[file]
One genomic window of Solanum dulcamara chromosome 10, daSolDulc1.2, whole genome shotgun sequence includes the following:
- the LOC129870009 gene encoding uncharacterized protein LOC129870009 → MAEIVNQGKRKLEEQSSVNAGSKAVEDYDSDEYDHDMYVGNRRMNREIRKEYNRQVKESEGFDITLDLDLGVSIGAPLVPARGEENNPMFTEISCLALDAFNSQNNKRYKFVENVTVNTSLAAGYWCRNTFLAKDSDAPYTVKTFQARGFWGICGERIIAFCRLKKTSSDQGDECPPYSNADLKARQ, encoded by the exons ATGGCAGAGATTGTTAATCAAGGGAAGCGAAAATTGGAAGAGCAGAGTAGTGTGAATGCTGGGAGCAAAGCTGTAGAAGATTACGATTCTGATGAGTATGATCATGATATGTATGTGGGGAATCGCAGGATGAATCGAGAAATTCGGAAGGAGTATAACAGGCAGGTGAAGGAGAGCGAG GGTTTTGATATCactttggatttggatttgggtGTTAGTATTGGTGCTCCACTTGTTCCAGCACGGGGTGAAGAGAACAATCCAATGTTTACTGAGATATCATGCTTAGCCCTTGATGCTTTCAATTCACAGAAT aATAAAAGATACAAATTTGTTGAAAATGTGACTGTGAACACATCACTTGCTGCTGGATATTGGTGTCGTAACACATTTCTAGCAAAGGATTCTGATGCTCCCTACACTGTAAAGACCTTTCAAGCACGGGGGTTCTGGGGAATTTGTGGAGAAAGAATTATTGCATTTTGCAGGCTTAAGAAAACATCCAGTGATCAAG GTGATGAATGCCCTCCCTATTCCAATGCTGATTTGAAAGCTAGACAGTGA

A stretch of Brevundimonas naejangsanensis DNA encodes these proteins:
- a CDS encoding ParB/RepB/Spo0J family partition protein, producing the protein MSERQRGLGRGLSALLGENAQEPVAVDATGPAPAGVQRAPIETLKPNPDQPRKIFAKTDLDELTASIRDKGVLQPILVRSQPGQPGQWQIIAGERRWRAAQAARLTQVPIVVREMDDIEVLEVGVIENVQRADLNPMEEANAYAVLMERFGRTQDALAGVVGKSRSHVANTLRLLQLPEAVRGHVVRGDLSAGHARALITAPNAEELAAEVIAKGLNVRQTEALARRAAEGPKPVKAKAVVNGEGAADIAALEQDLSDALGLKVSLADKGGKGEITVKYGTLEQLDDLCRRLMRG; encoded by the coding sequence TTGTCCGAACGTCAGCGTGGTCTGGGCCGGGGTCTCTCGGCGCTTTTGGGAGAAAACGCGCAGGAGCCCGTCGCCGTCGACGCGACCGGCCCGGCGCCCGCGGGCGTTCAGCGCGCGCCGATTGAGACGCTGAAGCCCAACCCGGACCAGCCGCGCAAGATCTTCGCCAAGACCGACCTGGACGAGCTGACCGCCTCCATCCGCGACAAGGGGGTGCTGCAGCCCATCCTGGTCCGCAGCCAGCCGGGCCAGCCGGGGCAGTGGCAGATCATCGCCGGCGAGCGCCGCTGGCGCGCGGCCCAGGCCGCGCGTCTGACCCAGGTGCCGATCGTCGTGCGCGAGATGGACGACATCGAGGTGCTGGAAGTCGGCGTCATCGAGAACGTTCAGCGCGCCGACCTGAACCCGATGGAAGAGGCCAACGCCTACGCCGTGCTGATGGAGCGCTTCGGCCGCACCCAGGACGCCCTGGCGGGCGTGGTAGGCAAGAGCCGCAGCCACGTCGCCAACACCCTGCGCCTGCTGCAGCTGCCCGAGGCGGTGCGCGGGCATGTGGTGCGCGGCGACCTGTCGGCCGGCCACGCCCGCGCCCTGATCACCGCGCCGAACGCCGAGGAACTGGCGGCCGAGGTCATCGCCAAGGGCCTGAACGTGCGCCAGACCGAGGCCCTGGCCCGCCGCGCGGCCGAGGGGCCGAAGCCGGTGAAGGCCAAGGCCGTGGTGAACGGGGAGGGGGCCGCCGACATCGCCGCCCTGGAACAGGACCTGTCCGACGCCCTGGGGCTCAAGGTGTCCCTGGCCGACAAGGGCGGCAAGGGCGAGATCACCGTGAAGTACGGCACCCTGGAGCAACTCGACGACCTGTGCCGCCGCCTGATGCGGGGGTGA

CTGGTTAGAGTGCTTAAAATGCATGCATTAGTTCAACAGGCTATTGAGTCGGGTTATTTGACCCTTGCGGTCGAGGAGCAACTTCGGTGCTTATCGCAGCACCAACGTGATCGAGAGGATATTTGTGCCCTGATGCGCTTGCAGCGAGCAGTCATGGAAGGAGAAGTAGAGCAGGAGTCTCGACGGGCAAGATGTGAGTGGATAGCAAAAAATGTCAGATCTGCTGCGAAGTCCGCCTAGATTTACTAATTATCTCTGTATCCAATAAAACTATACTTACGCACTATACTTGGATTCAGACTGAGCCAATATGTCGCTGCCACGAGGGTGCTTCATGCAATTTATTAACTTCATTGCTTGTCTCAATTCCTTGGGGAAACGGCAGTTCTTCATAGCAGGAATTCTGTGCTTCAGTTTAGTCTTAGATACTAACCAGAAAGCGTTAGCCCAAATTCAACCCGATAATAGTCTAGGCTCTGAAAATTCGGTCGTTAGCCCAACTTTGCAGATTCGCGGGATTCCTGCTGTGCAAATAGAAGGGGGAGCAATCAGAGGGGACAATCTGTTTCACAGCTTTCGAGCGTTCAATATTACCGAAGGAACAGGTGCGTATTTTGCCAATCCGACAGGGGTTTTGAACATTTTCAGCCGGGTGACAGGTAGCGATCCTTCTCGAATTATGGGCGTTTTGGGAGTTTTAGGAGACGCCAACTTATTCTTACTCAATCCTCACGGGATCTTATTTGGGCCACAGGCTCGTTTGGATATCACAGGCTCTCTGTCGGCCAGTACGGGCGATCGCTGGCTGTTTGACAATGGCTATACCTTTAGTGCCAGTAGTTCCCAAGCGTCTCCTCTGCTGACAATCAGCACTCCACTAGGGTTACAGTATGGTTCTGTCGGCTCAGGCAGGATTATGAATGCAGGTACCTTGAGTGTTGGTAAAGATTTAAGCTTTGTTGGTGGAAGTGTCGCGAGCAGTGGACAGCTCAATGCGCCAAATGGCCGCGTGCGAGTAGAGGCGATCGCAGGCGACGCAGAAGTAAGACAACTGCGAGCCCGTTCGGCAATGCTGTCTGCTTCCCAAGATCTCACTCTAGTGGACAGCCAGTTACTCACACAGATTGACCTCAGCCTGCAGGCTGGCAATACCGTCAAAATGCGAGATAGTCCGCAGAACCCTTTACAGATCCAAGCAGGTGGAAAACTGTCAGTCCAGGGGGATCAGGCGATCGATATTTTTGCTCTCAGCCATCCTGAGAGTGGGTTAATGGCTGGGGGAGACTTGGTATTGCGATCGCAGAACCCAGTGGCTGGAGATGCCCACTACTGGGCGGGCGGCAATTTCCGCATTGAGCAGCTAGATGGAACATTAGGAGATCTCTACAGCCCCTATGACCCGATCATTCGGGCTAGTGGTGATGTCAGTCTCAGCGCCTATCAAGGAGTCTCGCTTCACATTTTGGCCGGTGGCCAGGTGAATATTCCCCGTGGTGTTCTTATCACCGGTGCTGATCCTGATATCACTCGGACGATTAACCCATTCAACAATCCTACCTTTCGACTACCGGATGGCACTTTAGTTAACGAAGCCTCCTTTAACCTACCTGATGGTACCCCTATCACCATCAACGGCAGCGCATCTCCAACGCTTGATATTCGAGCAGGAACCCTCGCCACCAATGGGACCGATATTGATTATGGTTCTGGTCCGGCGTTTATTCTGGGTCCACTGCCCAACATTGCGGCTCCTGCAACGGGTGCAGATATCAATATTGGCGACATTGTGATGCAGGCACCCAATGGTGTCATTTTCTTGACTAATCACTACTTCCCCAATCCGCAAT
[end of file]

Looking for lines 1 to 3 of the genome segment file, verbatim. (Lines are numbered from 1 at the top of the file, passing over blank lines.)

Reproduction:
One genomic window of Solanum dulcamara chromosome 10, daSolDulc1.2, whole genome shotgun sequence includes the following:
- the LOC129870009 gene encoding uncharacterized protein LOC129870009 → MAEIVNQGKRKLEEQSSVNAGSKAVEDYDSDEYDHDMYVGNRRMNREIRKEYNRQVKESEGFDITLDLDLGVSIGAPLVPARGEENNPMFTEISCLALDAFNSQNNKRYKFVENVTVNTSLAAGYWCRNTFLAKDSDAPYTVKTFQARGFWGICGERIIAFCRLKKTSSDQGDECPPYSNADLKARQ, encoded by the exons ATGGCAGAGATTGTTAATCAAGGGAAGCGAAAATTGGAAGAGCAGAGTAGTGTGAATGCTGGGAGCAAAGCTGTAGAAGATTACGATTCTGATGAGTATGATCATGATATGTATGTGGGGAATCGCAGGATGAATCGAGAAATTCGGAAGGAGTATAACAGGCAGGTGAAGGAGAGCGAG GGTTTTGATATCactttggatttggatttgggtGTTAGTATTGGTGCTCCACTTGTTCCAGCACGGGGTGAAGAGAACAATCCAATGTTTACTGAGATATCATGCTTAGCCCTTGATGCTTTCAATTCACAGAAT aATAAAAGATACAAATTTGTTGAAAATGTGACTGTGAACACATCACTTGCTGCTGGATATTGGTGTCGTAACACATTTCTAGCAAAGGATTCTGATGCTCCCTACACTGTAAAGACCTTTCAAGCACGGGGGTTCTGGGGAATTTGTGGAGAAAGAATTATTGCATTTTGCAGGCTTAAGAAAACATCCAGTGATCAAG GTGATGAATGCCCTCCCTATTCCAATGCTGATTTGAAAGCTAGACAGTGA

A stretch of Brevundimonas naejangsanensis DNA encodes these proteins: